Welp, a lot of us were hoping A Quiet Place wouldn’t get a sequel so that its excellence would never be tainted by a half-assed cash cow follow-up. But it turns out that wasn’t in the cards (or so I’ve heard, I haven’t seen Part 2 yet). But now the anxiety is back and badder than ever because no sooner was the sequel deemed worthy that Part 3 was announced as in the works! Just… come on.
The Police didn’t try to top Synchronicity, and At the Gates rightly called it quits after Slaughter of the Soul (well, at least for several years, anyway). Quit while you’re on top, because the way down is a doozy. And humiliating to boot.
Well, we here at Grindhouse like to pretend we get it and that we have our finger on the pulse of the youth but we, too, have magnificently lost the plot. We’re more like AC/DC, cranking out the same dumb record every couple of years — though I like to think we look at least a little better— so here we are unleashing SUMMER OF IMPOSITIONS III!
It’s time once again to wade into the sewage the cinematic industry would rather we forgot but the only PPE we’re equipped with is The Truth of the Gospel— whoa, sorry. Got a little Reformed dudebro there. *shudders* But if it was predestined, I’m glad we got it out of the way.
If you’re new to the protocol (where have you been the last two years…?), each participant selects another member of the Grindhouse crew to impose terrible, awful, wretched, extremely-not-good horror flicks upon. They must then write about that film in such a way as to either strain something good out of what they were forced to witness or go beyond the text of the film to draw our attention to the good the film aims at but swerves away from or unintentionally brings to light.
But this ain’t your daddy’s Summer of Impositions. Last year, at Trevor’s recommendation, we upped the dose to two crummy movies. This year, again at Trevor’s recommendation (is this guy a glutton for punishment, or what?), we’re cranking it up to three. *shudders again*
Yes, you read that right. All of us have committed to watching three execrable films with an eye to how goodness can nevertheless paradoxically irrupt out of the abjection we’re submitting ourselves to. To use Luther’s image, we must coat these dung heaps with beautifully pure, driven snow and remember that redemption only ever comes for the irredeemable.
What’s particularly exciting this year (’cause believe me, it ain’t the stronger dose of crap) is that we’re picking up more candidates for corniness, in the form of Ryan and William! Here’s the lineup presented tautologically:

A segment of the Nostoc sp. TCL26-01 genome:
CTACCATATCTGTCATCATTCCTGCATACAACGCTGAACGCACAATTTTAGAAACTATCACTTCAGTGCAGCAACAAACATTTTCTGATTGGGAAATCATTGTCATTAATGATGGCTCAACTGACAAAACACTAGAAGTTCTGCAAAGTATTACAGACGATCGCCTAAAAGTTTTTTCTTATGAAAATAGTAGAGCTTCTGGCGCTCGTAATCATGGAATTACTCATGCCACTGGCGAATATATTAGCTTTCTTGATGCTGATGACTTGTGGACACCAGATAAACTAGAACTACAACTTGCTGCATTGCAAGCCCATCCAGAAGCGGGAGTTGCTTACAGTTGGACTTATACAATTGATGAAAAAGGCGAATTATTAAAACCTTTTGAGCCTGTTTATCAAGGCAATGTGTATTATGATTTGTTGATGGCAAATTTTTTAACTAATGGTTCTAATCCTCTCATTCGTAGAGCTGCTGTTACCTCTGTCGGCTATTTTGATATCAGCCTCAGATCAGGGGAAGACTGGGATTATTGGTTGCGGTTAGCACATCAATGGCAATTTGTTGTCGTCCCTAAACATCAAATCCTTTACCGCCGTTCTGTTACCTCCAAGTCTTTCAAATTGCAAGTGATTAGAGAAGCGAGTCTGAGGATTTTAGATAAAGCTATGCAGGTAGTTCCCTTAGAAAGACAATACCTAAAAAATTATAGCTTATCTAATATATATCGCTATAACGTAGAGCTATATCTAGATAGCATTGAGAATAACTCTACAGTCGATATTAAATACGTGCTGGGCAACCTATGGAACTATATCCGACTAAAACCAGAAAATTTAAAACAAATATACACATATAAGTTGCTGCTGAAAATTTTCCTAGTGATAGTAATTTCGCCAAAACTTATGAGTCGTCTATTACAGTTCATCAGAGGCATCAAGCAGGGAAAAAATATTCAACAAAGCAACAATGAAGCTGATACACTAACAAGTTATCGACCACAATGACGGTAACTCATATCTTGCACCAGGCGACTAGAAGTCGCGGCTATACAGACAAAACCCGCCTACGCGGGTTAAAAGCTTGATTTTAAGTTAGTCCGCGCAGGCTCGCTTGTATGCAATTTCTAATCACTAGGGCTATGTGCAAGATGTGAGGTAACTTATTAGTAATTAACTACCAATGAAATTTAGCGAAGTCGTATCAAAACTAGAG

- Trevor is imposing on Blake
- Blake is imposing on our fearless leader, Ryan
- Ryan is imposing on me (Ian)
- I am imposing on William
- William is imposing on Chris
- Chris is imposing on Caleb
- Caleb is imposing on McKenna
- McKenna is imposing on Trevor
Trevor is futilely looking to break Blake, but this is the same guy that downed two bowls of macaroni and cheese while watching A Serbian Film. Meaning Blake is more like
But still, you gotta admire Trevor’s pluck. (Isn’t that we always say when someone’s taking off on their quest and we know it’s going to fail? “Gotta admire his pluck.” Or his tenacity. Or whatever synonym we opt for. But come on, the Titanic is on a straight course for the iceberg, there’s nothing noble about it!)
So let’s follow Russell Moore out of the dumpster fire and into the muck of half-baked dreams and misguided ambitions; of logical lapses and asinine action; of continuity errors and costume mishaps; of contradictory drives and obscure motives. In short: the real world. For the cringe we find in these films is reflective of a cringe too pervasive for us to pretend it is only here or there. All have cringed and fallen short, and the Summer of Impositions rips away our blinders to show us a whole new world— the one we’ve been in denial of all along. But as ever that’s only placing our pieces on the board. Now we must either uncover or create something good within the checkered mess.